When traveling cross-country by car I like to stop for meals (particularly breakfast) at Cracker Barrel restaurants. I like the food, the service is fast and the price is right. But I also enjoy the d?cor of the restaurants. Adorning the walls are all sorts of reminders of yesteryear: old signs and advertisements, odd tools and equipment no longer in use, and samples of products no longer sold but once very popular. It is a touch of nostalgia that reminds us of how tough life used to be and how much we have progressed.
Recently, at a stop at the Cracker Barrel in Kingman, Arizona, the d?cor brought back a few memories. On the wall was a hand-operated wringer for removing excess water from clothes after being washed. I remember it well from my childhood. The tool was hard to operate, but it did work and helped clothes to dry faster on the clothesline.
There was also a crosscut saw. I did not use one very much–but I do remember the blisters on my hand that resulted from its use. A carpet beater hanging on the wall was more familiar. We used to put the rugs on the clothesline and then beat the h— out of them with the carpet beater. This always raised a cloud of dust, most of which settled in your sinus, thereby, raising Cain with your allergies. But it did clean the rug and air it at the same time.
Perhaps the tool displayed that I recall least fondly was a hand sickle for cutting weeds in the yard and garden. Bending over to use it was hard on the back and it took a lot of time to complete the job.
There were other tools and contraptions on the wall that pre-dated my memory, so I only could speculate as to their use. But the good news is we don’t use any of these gadgets anymore–thank goodness. The washer and dryer have lessened the elbow grease needed to wash and dry the laundry. A weed eater makes easier the work of clearing out unwanted grass and weeds in the garden, and the chain saw makes short work of jobs formerly done by the crosscut saw and with no blisters.
Vacuum cleaners of all kinds have eliminated the spring and fall ritual of beating the dust out of carpets. The dust and dirt is disposed of in a sanitary way and our allergies are spared.
It is important to recognize that all of these chores still are being performed. We still wash and dry clothes, cut weeds, saw logs, and clean carpets. The only thing that has changed is the way we do it. This epitomizes Will Durant’s admonition that “much of what is called change is simply new ways of doing old things.”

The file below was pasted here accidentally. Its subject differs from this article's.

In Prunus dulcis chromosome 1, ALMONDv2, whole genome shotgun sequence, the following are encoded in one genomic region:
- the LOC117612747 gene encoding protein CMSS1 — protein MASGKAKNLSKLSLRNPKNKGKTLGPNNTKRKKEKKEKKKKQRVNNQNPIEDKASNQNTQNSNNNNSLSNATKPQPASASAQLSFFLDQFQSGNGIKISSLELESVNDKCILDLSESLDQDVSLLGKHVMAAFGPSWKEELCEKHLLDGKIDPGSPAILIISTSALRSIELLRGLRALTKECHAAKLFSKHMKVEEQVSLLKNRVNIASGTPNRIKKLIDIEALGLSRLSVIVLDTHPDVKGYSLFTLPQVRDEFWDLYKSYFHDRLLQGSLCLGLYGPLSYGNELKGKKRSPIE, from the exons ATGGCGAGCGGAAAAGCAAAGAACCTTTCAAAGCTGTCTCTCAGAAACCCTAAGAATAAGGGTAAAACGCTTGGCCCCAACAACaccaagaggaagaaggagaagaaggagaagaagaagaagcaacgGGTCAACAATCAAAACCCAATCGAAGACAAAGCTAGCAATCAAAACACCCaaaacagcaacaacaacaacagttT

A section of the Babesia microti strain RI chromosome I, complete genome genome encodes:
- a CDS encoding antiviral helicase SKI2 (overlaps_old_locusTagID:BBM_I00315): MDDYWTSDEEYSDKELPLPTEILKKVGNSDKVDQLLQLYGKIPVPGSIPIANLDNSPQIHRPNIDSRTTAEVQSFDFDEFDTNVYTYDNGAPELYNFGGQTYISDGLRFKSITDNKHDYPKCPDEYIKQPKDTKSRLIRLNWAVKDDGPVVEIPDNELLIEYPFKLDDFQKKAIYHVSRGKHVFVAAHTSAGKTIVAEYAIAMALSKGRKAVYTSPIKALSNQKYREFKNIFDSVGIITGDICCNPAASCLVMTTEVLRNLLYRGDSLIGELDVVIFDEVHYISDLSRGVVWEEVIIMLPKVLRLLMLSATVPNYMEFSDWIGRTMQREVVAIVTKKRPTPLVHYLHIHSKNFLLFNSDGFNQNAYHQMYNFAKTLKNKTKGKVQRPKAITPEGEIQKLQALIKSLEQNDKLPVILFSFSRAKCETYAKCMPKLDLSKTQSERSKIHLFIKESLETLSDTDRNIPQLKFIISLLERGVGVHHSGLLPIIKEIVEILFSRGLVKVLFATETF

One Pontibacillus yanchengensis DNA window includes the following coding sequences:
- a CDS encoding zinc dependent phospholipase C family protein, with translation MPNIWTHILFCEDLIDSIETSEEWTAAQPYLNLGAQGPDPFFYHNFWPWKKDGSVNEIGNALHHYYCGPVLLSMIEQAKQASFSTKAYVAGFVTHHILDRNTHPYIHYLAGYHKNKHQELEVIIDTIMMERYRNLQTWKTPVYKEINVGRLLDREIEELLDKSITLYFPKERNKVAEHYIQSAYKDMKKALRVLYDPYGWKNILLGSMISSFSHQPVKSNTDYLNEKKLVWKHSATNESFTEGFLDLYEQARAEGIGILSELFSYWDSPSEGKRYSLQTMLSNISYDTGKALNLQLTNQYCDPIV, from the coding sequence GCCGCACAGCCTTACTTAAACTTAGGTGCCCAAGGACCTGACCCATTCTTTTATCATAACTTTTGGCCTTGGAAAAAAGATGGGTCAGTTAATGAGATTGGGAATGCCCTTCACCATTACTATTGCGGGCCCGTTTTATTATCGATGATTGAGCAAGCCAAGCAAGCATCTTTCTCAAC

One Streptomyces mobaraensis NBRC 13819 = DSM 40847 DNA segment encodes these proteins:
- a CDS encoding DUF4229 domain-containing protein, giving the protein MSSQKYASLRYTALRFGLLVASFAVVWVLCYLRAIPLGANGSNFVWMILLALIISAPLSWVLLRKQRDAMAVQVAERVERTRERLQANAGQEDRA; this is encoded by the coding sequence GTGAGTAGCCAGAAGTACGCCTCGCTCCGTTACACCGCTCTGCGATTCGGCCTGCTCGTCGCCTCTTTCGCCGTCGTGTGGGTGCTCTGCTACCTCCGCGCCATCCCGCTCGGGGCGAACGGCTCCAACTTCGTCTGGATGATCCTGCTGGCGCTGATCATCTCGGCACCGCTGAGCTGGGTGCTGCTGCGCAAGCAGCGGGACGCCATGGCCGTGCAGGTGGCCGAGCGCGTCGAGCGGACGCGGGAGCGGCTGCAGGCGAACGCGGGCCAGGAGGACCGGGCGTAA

In much the same way our business has, over the years, undergone its own metamorphosis and we often hear the cry that “the whole world has changed.” However, in most instances what has changed is simply the new way we do old things. One of the great strengths of the agency system has been its ability to adapt in a changing environment and find new and better ways of doing the basic things that our business requires.
Some people fail in our business because they forget that technology does not relieve them of doing the “old things,” such as prospecting, motivating people, closing the sale and servicing in-force policies. Technology is important–but it is essentially a new way of doing old things.
During World War II when gas rationing was in effect and you were limited to just a few gallons a week, an agent could not afford to ride around town looking for prospects or servicing accounts. But agents adapted and started using the telephone (formerly a no-no) to prospect. And for many years afterward the telephone was a useful tool. But alas, like the hand-operated clothes wringer, it fell into disuse. Massive telemarketing by other organizations, travel agents, mortgage companies and credit card purveyors, to name a few, turned a good thing into a nuisance. The final blow was the creation of the do-not-call list, which forbids unsolicited calls to those included on the list.
With the telephone consigned to the walls of a Cracker Barrel restaurant we have to look to new ways to find prospects. Making cold calls is not a happy prospect and gated communities and high-rise condos are impediments. In my 50-year career I only can recall one agent whose first choice among prospecting methods was the cold call–and he was very good at it. So, it is an option.
However, by far the most practical and effective option is the use of referred leads. What better place to prospect than among satisfied customers. Perfecting this tool is, in my view, the pathway to professionalism and selling at its best. True, it is not a new idea–but it is a method that too many salespeople ignored or were clumsy at executing.
Computers and other forms of technology are wonderful–but they do not eliminate the “old things” and the interpersonal relationships so vital to success in our business.